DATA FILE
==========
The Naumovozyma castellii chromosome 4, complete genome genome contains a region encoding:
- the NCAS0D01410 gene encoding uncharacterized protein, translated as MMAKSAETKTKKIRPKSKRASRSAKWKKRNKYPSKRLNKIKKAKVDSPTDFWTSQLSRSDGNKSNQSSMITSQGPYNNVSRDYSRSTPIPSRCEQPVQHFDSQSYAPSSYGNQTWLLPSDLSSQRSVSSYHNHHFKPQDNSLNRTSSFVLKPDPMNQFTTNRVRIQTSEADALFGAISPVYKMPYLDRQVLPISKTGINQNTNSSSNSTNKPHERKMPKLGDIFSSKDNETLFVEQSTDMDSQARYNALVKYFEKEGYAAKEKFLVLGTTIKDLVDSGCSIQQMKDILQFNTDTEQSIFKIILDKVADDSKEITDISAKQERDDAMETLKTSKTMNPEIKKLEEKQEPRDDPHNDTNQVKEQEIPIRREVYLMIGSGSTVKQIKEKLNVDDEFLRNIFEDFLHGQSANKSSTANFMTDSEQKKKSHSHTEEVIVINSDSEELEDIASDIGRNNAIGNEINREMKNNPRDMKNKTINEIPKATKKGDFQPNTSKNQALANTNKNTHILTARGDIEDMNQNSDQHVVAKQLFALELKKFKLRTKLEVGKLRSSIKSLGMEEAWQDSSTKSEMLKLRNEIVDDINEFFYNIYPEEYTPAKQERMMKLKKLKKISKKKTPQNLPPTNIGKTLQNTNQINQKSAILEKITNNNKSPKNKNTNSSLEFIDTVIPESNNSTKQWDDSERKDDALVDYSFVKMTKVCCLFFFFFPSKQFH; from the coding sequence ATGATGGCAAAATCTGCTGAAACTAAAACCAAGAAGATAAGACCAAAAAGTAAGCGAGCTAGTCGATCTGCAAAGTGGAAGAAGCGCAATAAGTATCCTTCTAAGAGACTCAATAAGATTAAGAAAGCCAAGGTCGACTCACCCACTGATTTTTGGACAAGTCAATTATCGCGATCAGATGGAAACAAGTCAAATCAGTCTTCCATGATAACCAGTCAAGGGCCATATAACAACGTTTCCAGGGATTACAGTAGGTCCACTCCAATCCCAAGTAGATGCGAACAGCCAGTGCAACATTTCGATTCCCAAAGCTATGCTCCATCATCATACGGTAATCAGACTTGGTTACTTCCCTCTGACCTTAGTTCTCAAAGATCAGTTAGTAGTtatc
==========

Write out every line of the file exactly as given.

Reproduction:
The Naumovozyma castellii chromosome 4, complete genome genome contains a region encoding:
- the NCAS0D01410 gene encoding uncharacterized protein, translated as MMAKSAETKTKKIRPKSKRASRSAKWKKRNKYPSKRLNKIKKAKVDSPTDFWTSQLSRSDGNKSNQSSMITSQGPYNNVSRDYSRSTPIPSRCEQPVQHFDSQSYAPSSYGNQTWLLPSDLSSQRSVSSYHNHHFKPQDNSLNRTSSFVLKPDPMNQFTTNRVRIQTSEADALFGAISPVYKMPYLDRQVLPISKTGINQNTNSSSNSTNKPHERKMPKLGDIFSSKDNETLFVEQSTDMDSQARYNALVKYFEKEGYAAKEKFLVLGTTIKDLVDSGCSIQQMKDILQFNTDTEQSIFKIILDKVADDSKEITDISAKQERDDAMETLKTSKTMNPEIKKLEEKQEPRDDPHNDTNQVKEQEIPIRREVYLMIGSGSTVKQIKEKLNVDDEFLRNIFEDFLHGQSANKSSTANFMTDSEQKKKSHSHTEEVIVINSDSEELEDIASDIGRNNAIGNEINREMKNNPRDMKNKTINEIPKATKKGDFQPNTSKNQALANTNKNTHILTARGDIEDMNQNSDQHVVAKQLFALELKKFKLRTKLEVGKLRSSIKSLGMEEAWQDSSTKSEMLKLRNEIVDDINEFFYNIYPEEYTPAKQERMMKLKKLKKISKKKTPQNLPPTNIGKTLQNTNQINQKSAILEKITNNNKSPKNKNTNSSLEFIDTVIPESNNSTKQWDDSERKDDALVDYSFVKMTKVCCLFFFFFPSKQFH; from the coding sequence ATGATGGCAAAATCTGCTGAAACTAAAACCAAGAAGATAAGACCAAAAAGTAAGCGAGCTAGTCGATCTGCAAAGTGGAAGAAGCGCAATAAGTATCCTTCTAAGAGACTCAATAAGATTAAGAAAGCCAAGGTCGACTCACCCACTGATTTTTGGACAAGTCAATTATCGCGATCAGATGGAAACAAGTCAAATCAGTCTTCCATGATAACCAGTCAAGGGCCATATAACAACGTTTCCAGGGATTACAGTAGGTCCACTCCAATCCCAAGTAGATGCGAACAGCCAGTGCAACATTTCGATTCCCAAAGCTATGCTCCATCATCATACGGTAATCAGACTTGGTTACTTCCCTCTGACCTTAGTTCTCAAAGATCAGTTAGTAGTtatc